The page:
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New plan looks to build on success of The Bentway to rejuvenate more urban space under the Gardiner

An artist's rendering of redeveloped space under the Gardiner Expressway is shown. (Handout / The Bentway) An artist's rendering of redeveloped space under the Gardiner Expressway is shown. (Handout / The Bentway)

A new plan to guide and expand the rejuvenation of spaces under the Gardiner Expressway in the coming decades is being touted as “6.5 kilometres of opportunity.”

The Under Gardiner Public Realm Plan is a collaboration between the independent, non-profit Bentway Conservancy and City of Toronto staff and builds on the success of previous public realm initiatives such as the Bentway skating rink and art space.

The draft plan, which is being unveiled to the public this week, lays out a number of principles that would guide the development or more spaces under the Gardiner in the coming decades.

Those principles, established in part through open houses and consultation with stakeholders around the space, include creating inviting physical and visual connections that link neighbourhoods, community assets and transportation to address concerns around safety and accessibility; diversity of use; and celebrating the Gardiner’s “distinctly urban character.”

“The City of Toronto is undertaking a major Strategic Rehabilitation Plan to keep the entire Gardiner expressway in safe and operable condition,” a presentation to the public reads. “This reinvestment presents a once-in-a-generation opportunity to set the direction toward a new future above and below the elevated roadway.”

A revised Strategic Rehabilitation Plan for the Gardiner was approved by city council in 2016, with an estimated completion date of 2030.

An artist's rendering of redeveloped space under the Gardiner Expressway is shown. (Handout / The Bentway)

Beyond the current Bentway near Fort York, the plan identifies a number of spaces under the Gardiner between Dufferin and the DVP which could be developed in accordance with the guiding principles. They include the Dan Leckie–Lake Shore Triangle, Spadina Island, Lower Yonge, Gardiner-Lake Shore intersections, and areas around Exhibition Place such as Strachan gateway and Manitoba Drive.

The plan would take into account public realm opportunities, as well as cyclist and pedestrian safety and would help advance pilot projects that “highlight shared interest between municipal efforts and local stakeholders.”

One of the ideas in the plan is a new Bentway Bridge – an elevated cyclist and pedestrian path that would run under the Gardiner near Fort York and provide a safe way for cyclists and pedestrians to cross Fort York Boulevard.

An artist's rendering of redeveloped space under the Gardiner Expressway is shown. (Handout / The Bentway)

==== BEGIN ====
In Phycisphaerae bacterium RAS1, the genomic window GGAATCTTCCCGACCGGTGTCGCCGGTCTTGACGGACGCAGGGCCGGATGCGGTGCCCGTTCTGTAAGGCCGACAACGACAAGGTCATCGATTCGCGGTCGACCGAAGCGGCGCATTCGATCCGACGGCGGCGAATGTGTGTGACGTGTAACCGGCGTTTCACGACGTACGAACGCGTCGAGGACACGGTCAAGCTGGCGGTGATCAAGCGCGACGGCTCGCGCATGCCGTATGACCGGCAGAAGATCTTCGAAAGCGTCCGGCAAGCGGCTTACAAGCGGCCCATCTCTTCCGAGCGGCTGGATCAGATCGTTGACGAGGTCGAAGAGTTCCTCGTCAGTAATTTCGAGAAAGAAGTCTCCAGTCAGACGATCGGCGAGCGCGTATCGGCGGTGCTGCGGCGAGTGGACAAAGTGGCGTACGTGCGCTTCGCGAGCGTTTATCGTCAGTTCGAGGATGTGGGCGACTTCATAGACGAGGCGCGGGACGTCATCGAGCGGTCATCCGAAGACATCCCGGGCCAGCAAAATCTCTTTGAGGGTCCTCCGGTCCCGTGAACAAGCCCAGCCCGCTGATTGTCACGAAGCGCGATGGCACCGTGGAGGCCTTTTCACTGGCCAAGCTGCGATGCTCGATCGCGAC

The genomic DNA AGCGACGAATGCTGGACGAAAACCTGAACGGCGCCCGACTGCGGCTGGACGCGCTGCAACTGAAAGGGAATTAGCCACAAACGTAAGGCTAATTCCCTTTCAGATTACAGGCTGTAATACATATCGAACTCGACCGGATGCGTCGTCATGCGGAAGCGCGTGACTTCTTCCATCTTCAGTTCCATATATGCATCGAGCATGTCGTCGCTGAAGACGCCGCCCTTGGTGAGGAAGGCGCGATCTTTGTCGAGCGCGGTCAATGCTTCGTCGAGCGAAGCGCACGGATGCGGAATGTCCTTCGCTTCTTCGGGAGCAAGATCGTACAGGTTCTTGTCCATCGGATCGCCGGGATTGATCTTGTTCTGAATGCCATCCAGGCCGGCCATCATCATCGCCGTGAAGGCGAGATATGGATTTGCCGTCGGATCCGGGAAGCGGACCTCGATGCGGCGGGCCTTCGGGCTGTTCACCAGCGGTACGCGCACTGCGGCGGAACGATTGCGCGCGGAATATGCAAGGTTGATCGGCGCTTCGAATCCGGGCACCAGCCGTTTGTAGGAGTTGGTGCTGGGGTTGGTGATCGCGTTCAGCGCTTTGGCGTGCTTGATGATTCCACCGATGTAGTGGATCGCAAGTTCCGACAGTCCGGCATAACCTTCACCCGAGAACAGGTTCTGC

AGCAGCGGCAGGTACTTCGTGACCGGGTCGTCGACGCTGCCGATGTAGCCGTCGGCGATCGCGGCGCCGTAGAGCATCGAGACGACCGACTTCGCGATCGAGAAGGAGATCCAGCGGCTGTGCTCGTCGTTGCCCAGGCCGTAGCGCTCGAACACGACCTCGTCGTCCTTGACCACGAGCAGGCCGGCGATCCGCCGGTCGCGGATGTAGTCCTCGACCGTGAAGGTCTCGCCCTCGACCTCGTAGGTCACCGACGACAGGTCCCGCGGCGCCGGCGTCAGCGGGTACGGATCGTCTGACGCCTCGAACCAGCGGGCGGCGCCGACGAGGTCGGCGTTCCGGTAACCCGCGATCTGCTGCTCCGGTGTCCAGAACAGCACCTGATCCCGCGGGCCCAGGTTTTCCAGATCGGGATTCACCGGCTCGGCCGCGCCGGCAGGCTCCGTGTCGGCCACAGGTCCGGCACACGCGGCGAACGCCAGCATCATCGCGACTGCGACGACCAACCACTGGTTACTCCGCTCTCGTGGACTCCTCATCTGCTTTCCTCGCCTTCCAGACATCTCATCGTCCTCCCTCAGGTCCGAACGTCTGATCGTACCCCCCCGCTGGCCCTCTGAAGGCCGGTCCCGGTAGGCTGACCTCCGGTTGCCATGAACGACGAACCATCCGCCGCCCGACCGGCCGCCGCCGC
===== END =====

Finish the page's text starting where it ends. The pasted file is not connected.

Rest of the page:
Retail and public art spaces are also considered.

The “baseline plan,” which would guide the development of the entire 6.5-kilometres stretch under the Gardiner, calls for pedestrian lighting and pedestrian safety at intersections to be considered throughout. It also calls for public furniture and seating; washrooms; resilient perennial and native plants which could be fed by collected rainwater from the highway; Wi-Fi and charging stations; bike share and repair stations; numbering on the bents to help people find their way; and reflective surfaces at intersections.

“As the remaining available properties along the under Gardiner corridor are built out, an integrated and interconnected public realm is essential for public life and the ongoing prosperity of Toronto’s downtown core,” the presentation states.

The process to craft the plan has been underway since 2021.

An artist's rendering of redeveloped space under the Gardiner Expressway is shown. (Handout / The Bentway)

The conservancy notes that the GTA is the fastest growing region in Ontario, with a projected population of 10 million people by 2050.

“This growth involves significant development and densification of residential mixed-use communities adjacent to the Under Gardiner and will result in an increased demand for transportation, public amenities, and social infrastructure,” the group says.

“As Toronto continues to grow and the waterfront supports new residential, commercial, and cultural activities, Under Gardiner spaces must be recognized as a vital part of the city’s evolving public realm and woven into an emerging network of improvements that facilitate access, connectivity, and supports enhanced safety and civic life.”

The crumbling Gardiner has long been considered an eyesore by many, even drawing derision from a visiting Hollywood actor recently.

The Bentway Conservancy was established in 2016 with the goal of reimagining the space under the Gardiner to try and reclaim it as public space which connects adjacent areas in thoughtful ways instead of dividing them.

The final Under Gardiner Public Realm Plan is due to be released later this quarter. Top Stories

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